NASA’s InSight lander looks a bit like an oversized crane game: when it lands on Mars this November, its robotic arm will be used to grasp and move objects on another planet for the first time.
And like any crane game, practice makes it easier to capture the prize.
Engineers and scientists have a replica of InSight at NASA’s Jet Propulsion Laboratory in Pasadena, California. They use this testbed to simulate all the functions of the spacecraft, preparing for any scenario it might meet once it touches down on the Red Planet.
InSight is unique in that it’s a lander rather than a rover; once it touches down, it can’t reposition itself. Its job is to stay very still and collect high-precision data. JPL’s testbed for the lander sits on piles of crushed garnet in a facility called the In-Situ Instrument Lab. This garnet simulates a mix of sand and gravel found on the Martian surface but has the benefit of being dust-free. The testbed’s legs are raised or lowered to test operations in an uneven landing area with up to 15 degrees of tilt.
Engineers also pile garnet at different tilts in the testbed’s “workspace” — the area in front of the lander where it practices setting down three science tools: an ultra-sensitive seismometer; a shield that isolates the seismometer from wind and temperature swings; and a heat-flow probe. These three objects are formally called the Science Experiment for Interior Structure (SEIS); the Wind and Thermal Shield (WTS); and the Heat Flow and Physical Properties Probe (HP3).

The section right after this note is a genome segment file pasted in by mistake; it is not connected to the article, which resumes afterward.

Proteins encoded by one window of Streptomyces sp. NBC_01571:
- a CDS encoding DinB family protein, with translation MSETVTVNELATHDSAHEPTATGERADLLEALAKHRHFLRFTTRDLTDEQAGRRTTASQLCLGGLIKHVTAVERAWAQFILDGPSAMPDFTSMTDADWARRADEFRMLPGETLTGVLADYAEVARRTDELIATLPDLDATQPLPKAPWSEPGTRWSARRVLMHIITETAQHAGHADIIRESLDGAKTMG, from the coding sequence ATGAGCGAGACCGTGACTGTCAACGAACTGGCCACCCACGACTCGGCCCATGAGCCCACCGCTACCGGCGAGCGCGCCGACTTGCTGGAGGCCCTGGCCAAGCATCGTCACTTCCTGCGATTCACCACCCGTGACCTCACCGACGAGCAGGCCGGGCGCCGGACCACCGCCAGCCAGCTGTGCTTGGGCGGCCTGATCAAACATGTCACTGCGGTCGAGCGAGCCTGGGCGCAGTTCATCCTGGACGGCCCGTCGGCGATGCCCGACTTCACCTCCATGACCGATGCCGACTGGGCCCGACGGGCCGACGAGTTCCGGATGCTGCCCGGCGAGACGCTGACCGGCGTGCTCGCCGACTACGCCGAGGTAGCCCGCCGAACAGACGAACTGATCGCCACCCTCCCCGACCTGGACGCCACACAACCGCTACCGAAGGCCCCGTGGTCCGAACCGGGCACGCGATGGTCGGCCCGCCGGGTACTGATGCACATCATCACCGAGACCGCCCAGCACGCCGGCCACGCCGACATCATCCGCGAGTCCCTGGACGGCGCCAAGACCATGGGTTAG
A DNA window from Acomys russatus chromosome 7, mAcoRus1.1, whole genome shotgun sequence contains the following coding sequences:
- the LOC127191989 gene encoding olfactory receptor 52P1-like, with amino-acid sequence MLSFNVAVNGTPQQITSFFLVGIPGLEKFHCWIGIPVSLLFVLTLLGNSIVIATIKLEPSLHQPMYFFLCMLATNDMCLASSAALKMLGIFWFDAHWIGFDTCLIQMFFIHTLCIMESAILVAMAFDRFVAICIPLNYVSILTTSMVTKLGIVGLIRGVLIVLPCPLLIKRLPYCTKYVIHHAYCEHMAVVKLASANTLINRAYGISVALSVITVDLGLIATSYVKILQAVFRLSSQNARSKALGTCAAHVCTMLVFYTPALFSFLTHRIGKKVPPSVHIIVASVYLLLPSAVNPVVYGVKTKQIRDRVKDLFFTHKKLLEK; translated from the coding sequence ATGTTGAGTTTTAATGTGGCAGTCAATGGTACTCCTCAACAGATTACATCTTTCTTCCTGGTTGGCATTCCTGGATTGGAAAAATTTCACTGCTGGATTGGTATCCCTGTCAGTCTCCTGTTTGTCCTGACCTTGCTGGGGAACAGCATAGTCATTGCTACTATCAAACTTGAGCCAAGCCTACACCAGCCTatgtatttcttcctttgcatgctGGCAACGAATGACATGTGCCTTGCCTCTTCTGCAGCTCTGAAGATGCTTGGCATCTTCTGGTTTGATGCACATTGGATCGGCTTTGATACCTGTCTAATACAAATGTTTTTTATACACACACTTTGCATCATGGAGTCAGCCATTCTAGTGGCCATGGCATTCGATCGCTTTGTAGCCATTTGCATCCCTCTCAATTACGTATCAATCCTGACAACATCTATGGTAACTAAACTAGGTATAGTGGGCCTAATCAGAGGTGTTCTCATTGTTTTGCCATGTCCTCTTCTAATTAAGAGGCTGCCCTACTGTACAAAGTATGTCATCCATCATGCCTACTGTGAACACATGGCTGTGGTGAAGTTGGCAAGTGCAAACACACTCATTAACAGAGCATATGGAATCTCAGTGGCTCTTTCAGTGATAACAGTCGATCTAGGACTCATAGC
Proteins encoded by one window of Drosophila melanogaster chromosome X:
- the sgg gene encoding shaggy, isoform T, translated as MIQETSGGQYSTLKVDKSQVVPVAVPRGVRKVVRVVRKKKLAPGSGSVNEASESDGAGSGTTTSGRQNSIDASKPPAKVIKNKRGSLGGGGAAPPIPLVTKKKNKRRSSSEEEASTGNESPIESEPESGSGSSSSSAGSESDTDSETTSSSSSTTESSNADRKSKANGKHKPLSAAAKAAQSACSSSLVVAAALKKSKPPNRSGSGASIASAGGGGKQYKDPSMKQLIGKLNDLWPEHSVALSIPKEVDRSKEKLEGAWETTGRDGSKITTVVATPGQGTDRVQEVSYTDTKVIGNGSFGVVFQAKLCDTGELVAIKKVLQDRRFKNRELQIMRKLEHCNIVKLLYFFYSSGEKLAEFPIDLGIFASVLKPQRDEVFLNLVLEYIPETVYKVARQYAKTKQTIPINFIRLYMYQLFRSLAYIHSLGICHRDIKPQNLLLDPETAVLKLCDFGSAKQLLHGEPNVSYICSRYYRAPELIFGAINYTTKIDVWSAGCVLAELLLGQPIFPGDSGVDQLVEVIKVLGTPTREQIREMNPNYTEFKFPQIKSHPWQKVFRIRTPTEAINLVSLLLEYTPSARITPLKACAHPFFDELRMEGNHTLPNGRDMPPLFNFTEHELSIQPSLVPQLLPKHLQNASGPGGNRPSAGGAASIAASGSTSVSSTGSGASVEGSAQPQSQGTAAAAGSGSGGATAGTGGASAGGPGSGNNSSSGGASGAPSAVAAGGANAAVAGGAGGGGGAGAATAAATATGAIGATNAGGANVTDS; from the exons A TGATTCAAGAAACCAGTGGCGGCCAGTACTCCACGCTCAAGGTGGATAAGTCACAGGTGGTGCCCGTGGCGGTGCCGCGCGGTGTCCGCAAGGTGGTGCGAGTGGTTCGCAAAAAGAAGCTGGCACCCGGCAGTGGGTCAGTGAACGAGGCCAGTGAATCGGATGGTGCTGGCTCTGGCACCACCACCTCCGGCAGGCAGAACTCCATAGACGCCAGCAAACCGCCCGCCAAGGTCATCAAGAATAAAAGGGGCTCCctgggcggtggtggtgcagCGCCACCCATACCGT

All this practice ensures InSight can set these objects down safely no matter what surprises its landing site has in store.
One challenge lies in the tethers that supply power to each science instrument, said Marleen Sundgaard of JPL, InSight’s testbed lead. Each tether unspools as the arm lifts an instrument off the lander.
“We have multiple places where we could put each instrument down,” Sundgaard said. “There are scenarios where the tethers would cross each other, so we need to make sure they don’t snag.”
Besides robotic operations, the testbed has to recreate Martian light. Special lights are also used to calibrate InSight’s cameras to the brightness and color of Martian sunlight.
All this practice should pay off with some incredible new science. InSight will be the first mission dedicated to exploring the deep interior of Mars, including its core and mantle. The data it collects could help scientists understand how all rocky planets — including Mars and Earth — first formed.
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